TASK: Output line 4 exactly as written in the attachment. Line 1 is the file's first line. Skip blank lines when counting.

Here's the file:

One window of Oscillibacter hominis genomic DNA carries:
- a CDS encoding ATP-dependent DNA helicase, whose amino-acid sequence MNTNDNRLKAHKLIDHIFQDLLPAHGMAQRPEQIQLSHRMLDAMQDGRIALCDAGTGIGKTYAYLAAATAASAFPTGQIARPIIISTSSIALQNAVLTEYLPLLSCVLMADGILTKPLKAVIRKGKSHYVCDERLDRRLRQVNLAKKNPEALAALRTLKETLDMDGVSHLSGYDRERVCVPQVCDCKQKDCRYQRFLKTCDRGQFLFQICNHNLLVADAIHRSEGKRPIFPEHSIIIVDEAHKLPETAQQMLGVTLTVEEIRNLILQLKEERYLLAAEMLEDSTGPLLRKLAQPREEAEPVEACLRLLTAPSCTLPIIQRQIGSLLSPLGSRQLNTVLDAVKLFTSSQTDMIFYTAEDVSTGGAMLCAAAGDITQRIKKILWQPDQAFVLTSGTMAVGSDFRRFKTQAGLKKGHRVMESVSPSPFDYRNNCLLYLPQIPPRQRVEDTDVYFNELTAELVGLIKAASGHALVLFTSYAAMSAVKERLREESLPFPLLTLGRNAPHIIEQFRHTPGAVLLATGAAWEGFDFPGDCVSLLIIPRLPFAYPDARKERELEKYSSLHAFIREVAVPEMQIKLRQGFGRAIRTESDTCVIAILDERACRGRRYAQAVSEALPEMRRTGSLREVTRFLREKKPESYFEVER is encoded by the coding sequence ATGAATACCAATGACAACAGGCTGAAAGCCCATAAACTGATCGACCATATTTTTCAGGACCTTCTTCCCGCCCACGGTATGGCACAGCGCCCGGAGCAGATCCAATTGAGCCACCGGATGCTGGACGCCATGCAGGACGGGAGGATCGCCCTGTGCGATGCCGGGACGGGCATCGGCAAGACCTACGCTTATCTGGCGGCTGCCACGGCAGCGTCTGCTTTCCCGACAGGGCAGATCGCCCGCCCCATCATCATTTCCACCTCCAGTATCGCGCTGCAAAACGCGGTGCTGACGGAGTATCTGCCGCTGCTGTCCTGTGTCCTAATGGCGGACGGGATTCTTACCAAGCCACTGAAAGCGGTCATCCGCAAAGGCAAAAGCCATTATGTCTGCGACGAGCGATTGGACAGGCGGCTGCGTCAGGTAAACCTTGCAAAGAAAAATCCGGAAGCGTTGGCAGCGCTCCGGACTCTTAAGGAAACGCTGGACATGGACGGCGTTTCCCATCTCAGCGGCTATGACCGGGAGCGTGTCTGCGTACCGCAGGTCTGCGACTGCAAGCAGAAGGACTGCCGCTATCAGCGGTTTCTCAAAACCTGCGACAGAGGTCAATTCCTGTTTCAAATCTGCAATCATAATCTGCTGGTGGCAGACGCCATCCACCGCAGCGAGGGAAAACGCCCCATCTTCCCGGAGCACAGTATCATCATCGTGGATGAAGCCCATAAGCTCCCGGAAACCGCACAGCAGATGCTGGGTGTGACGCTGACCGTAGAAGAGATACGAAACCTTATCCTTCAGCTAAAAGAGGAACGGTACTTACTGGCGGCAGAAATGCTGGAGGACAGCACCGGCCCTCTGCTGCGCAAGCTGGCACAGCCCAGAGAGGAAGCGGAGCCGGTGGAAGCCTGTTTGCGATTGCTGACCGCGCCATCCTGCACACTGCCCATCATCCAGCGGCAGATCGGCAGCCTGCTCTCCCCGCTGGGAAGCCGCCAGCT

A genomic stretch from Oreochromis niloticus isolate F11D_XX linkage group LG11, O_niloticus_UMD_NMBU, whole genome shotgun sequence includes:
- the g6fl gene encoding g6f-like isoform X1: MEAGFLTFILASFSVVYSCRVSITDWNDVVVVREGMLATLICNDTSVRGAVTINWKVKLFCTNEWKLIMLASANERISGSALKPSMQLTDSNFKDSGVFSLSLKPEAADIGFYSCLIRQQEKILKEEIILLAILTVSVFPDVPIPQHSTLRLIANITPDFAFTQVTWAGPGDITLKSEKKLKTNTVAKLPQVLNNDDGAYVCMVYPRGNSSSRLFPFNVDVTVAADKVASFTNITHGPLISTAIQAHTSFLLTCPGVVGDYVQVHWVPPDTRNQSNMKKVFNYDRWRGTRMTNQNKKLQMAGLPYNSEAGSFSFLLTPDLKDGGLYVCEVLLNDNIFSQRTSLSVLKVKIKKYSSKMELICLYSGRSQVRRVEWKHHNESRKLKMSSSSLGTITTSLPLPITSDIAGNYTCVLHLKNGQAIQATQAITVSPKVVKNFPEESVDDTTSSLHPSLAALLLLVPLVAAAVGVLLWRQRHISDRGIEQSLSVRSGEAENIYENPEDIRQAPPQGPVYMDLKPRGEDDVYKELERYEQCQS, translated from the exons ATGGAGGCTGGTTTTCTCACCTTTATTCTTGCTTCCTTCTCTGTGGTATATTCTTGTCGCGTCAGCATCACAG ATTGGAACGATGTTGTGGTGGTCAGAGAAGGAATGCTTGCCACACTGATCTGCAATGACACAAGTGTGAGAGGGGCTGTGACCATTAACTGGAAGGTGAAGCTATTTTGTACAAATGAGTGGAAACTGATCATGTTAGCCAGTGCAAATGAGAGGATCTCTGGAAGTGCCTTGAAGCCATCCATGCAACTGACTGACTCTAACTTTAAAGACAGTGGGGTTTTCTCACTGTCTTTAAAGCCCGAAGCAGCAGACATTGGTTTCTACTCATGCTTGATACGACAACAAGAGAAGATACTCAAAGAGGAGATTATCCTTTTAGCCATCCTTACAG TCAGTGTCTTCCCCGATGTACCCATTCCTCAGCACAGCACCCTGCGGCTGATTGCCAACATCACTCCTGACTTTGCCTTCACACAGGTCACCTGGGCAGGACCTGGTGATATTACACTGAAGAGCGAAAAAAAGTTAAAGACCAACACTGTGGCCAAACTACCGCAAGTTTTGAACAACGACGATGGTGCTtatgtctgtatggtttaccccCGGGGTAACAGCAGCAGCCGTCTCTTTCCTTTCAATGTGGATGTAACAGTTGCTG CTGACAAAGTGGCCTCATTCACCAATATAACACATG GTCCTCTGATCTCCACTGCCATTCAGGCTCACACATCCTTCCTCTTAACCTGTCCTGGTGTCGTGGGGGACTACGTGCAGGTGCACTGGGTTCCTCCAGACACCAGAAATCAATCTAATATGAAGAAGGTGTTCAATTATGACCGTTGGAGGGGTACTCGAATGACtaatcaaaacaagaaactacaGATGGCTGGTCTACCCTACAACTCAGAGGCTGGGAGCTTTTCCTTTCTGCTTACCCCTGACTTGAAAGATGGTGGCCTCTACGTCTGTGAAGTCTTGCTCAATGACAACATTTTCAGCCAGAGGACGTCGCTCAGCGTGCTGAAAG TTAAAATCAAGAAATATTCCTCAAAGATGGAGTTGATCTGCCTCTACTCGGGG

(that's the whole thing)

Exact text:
- the g6fl gene encoding g6f-like isoform X1: MEAGFLTFILASFSVVYSCRVSITDWNDVVVVREGMLATLICNDTSVRGAVTINWKVKLFCTNEWKLIMLASANERISGSALKPSMQLTDSNFKDSGVFSLSLKPEAADIGFYSCLIRQQEKILKEEIILLAILTVSVFPDVPIPQHSTLRLIANITPDFAFTQVTWAGPGDITLKSEKKLKTNTVAKLPQVLNNDDGAYVCMVYPRGNSSSRLFPFNVDVTVAADKVASFTNITHGPLISTAIQAHTSFLLTCPGVVGDYVQVHWVPPDTRNQSNMKKVFNYDRWRGTRMTNQNKKLQMAGLPYNSEAGSFSFLLTPDLKDGGLYVCEVLLNDNIFSQRTSLSVLKVKIKKYSSKMELICLYSGRSQVRRVEWKHHNESRKLKMSSSSLGTITTSLPLPITSDIAGNYTCVLHLKNGQAIQATQAITVSPKVVKNFPEESVDDTTSSLHPSLAALLLLVPLVAAAVGVLLWRQRHISDRGIEQSLSVRSGEAENIYENPEDIRQAPPQGPVYMDLKPRGEDDVYKELERYEQCQS, translated from the exons ATGGAGGCTGGTTTTCTCACCTTTATTCTTGCTTCCTTCTCTGTGGTATATTCTTGTCGCGTCAGCATCACAG ATTGGAACGATGTTGTGGTGGTCAGAGAAGGAATGCTTGCCACACTGATCTGCAATGACACAAGTGTGAGAGGGGCTGTGACCATTAACTGGAAGGTGAAGCTATTTTGTACAAATGAGTGGAAACTGATCATGTTAGCCAGTGCAAATGAGAGGATCTCTGGAAGTGCCTTGAAGCCATCCATGCAACTGACTGACTCTAACTTTAAAGACAGTGGGGTTTTCTCACTGTCTTTAAAGCCCGAAGCAGCAGACATTGGTTTCTACTCATGCTTGATACGACAACAAGAGAAGATACTCAAAGAGGAGATTATCCTTTTAGCCATCCTTACAG TCAGTGTCTTCCCCGATGTACCCATTCCTCAGCACAGCACCCTGCGGCTGATTGCCAACATCACTCCTGACTTTGCCTTCACACAGGTCACCTGGGCAGGACCTGGTGATATTACACTGAAGAGCGAAAAAAAGTTAAAGACCAACACTGTGGCCAAACTACCGCAAGTTTTGAACAACGACGATGGTGCTtatgtctgtatggtttaccccCGGGGTAACAGCAGCAGCCGTCTCTTTCCTTTCAATGTGGATGTAACAGTTGCTG CTGACAAAGTGGCCTCATTCACCAATATAACACATG GTCCTCTGATCTCCACTGCCATTCAGGCTCACACATCCTTCCTCTTAACCTGTCCTGGTGTCGTGGGGGACTACGTGCAGGTGCACTGGGTTCCTCCAGACACCAGAAATCAATCTAATATGAAGAAGGTGTTCAATTATGACCGTTGGAGGGGTACTCGAATGACtaatcaaaacaagaaactacaGATGGCTGGTCTACCCTACAACTCAGAGGCTGGGAGCTTTTCCTTTCTGCTTACCCCTGACTTGAAAGATGGTGGCCTCTACGTCTGTGAAGTCTTGCTCAATGACAACATTTTCAGCCAGAGGACGTCGCTCAGCGTGCTGAAAG TTAAAATCAAGAAATATTCCTCAAAGATGGAGTTGATCTGCCTCTACTCGGGG